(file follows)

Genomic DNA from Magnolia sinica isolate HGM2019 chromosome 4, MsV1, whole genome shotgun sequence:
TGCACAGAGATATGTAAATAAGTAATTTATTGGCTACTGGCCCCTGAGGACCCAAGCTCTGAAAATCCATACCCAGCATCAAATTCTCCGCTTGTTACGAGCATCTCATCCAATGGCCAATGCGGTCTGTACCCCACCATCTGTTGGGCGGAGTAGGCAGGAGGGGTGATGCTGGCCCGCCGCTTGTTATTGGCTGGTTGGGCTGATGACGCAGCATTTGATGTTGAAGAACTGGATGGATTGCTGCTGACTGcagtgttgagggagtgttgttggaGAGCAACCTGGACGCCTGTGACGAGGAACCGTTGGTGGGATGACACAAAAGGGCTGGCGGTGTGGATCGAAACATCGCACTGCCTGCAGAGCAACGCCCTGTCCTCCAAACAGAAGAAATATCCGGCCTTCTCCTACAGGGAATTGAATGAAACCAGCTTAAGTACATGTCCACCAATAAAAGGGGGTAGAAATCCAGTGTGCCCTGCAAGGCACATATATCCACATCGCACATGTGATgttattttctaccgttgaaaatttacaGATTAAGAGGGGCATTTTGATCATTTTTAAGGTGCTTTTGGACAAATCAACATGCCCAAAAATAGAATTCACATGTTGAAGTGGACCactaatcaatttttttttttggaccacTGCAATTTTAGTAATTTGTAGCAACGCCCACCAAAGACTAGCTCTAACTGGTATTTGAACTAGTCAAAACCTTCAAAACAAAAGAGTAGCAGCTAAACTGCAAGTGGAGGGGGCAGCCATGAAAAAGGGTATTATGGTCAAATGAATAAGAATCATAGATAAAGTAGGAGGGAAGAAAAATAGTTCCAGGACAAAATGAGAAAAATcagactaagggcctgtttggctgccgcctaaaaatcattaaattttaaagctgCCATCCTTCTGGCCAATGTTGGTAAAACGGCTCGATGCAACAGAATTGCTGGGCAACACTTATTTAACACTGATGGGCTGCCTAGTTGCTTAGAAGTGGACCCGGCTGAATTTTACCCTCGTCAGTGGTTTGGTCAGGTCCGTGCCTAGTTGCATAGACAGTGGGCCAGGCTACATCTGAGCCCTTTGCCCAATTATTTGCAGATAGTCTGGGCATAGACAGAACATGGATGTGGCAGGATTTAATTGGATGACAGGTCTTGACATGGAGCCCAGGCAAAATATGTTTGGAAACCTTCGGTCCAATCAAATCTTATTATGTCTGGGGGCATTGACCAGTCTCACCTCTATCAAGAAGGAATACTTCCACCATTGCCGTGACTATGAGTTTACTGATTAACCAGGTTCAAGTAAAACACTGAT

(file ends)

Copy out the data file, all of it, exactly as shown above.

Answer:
Genomic DNA from Magnolia sinica isolate HGM2019 chromosome 4, MsV1, whole genome shotgun sequence:
TGCACAGAGATATGTAAATAAGTAATTTATTGGCTACTGGCCCCTGAGGACCCAAGCTCTGAAAATCCATACCCAGCATCAAATTCTCCGCTTGTTACGAGCATCTCATCCAATGGCCAATGCGGTCTGTACCCCACCATCTGTTGGGCGGAGTAGGCAGGAGGGGTGATGCTGGCCCGCCGCTTGTTATTGGCTGGTTGGGCTGATGACGCAGCATTTGATGTTGAAGAACTGGATGGATTGCTGCTGACTGcagtgttgagggagtgttgttggaGAGCAACCTGGACGCCTGTGACGAGGAACCGTTGGTGGGATGACACAAAAGGGCTGGCGGTGTGGATCGAAACATCGCACTGCCTGCAGAGCAACGCCCTGTCCTCCAAACAGAAGAAATATCCGGCCTTCTCCTACAGGGAATTGAATGAAACCAGCTTAAGTACATGTCCACCAATAAAAGGGGGTAGAAATCCAGTGTGCCCTGCAAGGCACATATATCCACATCGCACATGTGATgttattttctaccgttgaaaatttacaGATTAAGAGGGGCATTTTGATCATTTTTAAGGTGCTTTTGGACAAATCAACATGCCCAAAAATAGAATTCACATGTTGAAGTGGACCactaatcaatttttttttttggaccacTGCAATTTTAGTAATTTGTAGCAACGCCCACCAAAGACTAGCTCTAACTGGTATTTGAACTAGTCAAAACCTTCAAAACAAAAGAGTAGCAGCTAAACTGCAAGTGGAGGGGGCAGCCATGAAAAAGGGTATTATGGTCAAATGAATAAGAATCATAGATAAAGTAGGAGGGAAGAAAAATAGTTCCAGGACAAAATGAGAAAAATcagactaagggcctgtttggctgccgcctaaaaatcattaaattttaaagctgCCATCCTTCTGGCCAATGTTGGTAAAACGGCTCGATGCAACAGAATTGCTGGGCAACACTTATTTAACACTGATGGGCTGCCTAGTTGCTTAGAAGTGGACCCGGCTGAATTTTACCCTCGTCAGTGGTTTGGTCAGGTCCGTGCCTAGTTGCATAGACAGTGGGCCAGGCTACATCTGAGCCCTTTGCCCAATTATTTGCAGATAGTCTGGGCATAGACAGAACATGGATGTGGCAGGATTTAATTGGATGACAGGTCTTGACATGGAGCCCAGGCAAAATATGTTTGGAAACCTTCGGTCCAATCAAATCTTATTATGTCTGGGGGCATTGACCAGTCTCACCTCTATCAAGAAGGAATACTTCCACCATTGCCGTGACTATGAGTTTACTGATTAACCAGGTTCAAGTAAAACACTGAT